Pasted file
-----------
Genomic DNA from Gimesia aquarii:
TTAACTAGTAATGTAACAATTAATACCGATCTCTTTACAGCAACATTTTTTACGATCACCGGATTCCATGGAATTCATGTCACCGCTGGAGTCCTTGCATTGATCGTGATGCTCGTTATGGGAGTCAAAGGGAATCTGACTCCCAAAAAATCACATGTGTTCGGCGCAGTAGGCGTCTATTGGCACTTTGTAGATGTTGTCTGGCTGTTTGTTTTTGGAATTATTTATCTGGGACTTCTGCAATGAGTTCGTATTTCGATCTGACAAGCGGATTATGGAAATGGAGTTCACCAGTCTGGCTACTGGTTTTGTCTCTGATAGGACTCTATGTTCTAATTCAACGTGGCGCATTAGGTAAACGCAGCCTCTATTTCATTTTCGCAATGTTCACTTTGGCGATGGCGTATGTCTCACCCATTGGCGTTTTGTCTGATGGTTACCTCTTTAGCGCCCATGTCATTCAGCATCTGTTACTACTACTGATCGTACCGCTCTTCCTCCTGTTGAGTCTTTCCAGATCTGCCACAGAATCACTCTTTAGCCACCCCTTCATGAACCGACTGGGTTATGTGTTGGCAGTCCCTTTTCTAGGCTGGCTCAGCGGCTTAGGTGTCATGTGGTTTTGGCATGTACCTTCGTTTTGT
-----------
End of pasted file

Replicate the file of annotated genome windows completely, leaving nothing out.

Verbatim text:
Genomic DNA from Gimesia aquarii:
TTAACTAGTAATGTAACAATTAATACCGATCTCTTTACAGCAACATTTTTTACGATCACCGGATTCCATGGAATTCATGTCACCGCTGGAGTCCTTGCATTGATCGTGATGCTCGTTATGGGAGTCAAAGGGAATCTGACTCCCAAAAAATCACATGTGTTCGGCGCAGTAGGCGTCTATTGGCACTTTGTAGATGTTGTCTGGCTGTTTGTTTTTGGAATTATTTATCTGGGACTTCTGCAATGAGTTCGTATTTCGATCTGACAAGCGGATTATGGAAATGGAGTTCACCAGTCTGGCTACTGGTTTTGTCTCTGATAGGACTCTATGTTCTAATTCAACGTGGCGCATTAGGTAAACGCAGCCTCTATTTCATTTTCGCAATGTTCACTTTGGCGATGGCGTATGTCTCACCCATTGGCGTTTTGTCTGATGGTTACCTCTTTAGCGCCCATGTCATTCAGCATCTGTTACTACTACTGATCGTACCGCTCTTCCTCCTGTTGAGTCTTTCCAGATCTGCCACAGAATCACTCTTTAGCCACCCCTTCATGAACCGACTGGGTTATGTGTTGGCAGTCCCTTTTCTAGGCTGGCTCAGCGGCTTAGGTGTCATGTGGTTTTGGCATGTACCTTCGTTTTGT